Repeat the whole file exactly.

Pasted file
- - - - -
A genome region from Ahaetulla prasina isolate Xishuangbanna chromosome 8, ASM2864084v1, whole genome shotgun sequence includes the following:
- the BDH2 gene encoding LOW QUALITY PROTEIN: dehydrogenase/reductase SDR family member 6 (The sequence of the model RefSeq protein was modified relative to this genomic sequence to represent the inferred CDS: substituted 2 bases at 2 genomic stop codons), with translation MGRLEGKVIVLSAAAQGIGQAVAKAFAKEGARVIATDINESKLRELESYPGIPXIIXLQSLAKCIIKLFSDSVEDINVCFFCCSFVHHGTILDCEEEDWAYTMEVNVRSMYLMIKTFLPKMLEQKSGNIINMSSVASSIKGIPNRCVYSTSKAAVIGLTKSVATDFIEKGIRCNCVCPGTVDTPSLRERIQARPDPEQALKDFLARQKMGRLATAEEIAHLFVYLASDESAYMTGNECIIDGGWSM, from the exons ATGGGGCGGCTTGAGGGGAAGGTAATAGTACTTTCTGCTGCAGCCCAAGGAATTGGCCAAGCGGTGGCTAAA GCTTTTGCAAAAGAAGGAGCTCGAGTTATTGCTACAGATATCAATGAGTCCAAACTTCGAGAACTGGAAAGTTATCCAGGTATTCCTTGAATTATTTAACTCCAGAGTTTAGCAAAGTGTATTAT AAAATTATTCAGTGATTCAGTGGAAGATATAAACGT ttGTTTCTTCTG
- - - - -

A genome region from Ahaetulla prasina isolate Xishuangbanna chromosome 8, ASM2864084v1, whole genome shotgun sequence includes the following:
- the BDH2 gene encoding LOW QUALITY PROTEIN: dehydrogenase/reductase SDR family member 6 (The sequence of the model RefSeq protein was modified relative to this genomic sequence to represent the inferred CDS: substituted 2 bases at 2 genomic stop codons), with translation MGRLEGKVIVLSAAAQGIGQAVAKAFAKEGARVIATDINESKLRELESYPGIPXIIXLQSLAKCIIKLFSDSVEDINVCFFCCSFVHHGTILDCEEEDWAYTMEVNVRSMYLMIKTFLPKMLEQKSGNIINMSSVASSIKGIPNRCVYSTSKAAVIGLTKSVATDFIEKGIRCNCVCPGTVDTPSLRERIQARPDPEQALKDFLARQKMGRLATAEEIAHLFVYLASDESAYMTGNECIIDGGWSM, from the exons ATGGGGCGGCTTGAGGGGAAGGTAATAGTACTTTCTGCTGCAGCCCAAGGAATTGGCCAAGCGGTGGCTAAA GCTTTTGCAAAAGAAGGAGCTCGAGTTATTGCTACAGATATCAATGAGTCCAAACTTCGAGAACTGGAAAGTTATCCAGGTATTCCTTGAATTATTTAACTCCAGAGTTTAGCAAAGTGTATTAT AAAATTATTCAGTGATTCAGTGGAAGATATAAACGT ttGTTTCTTCTG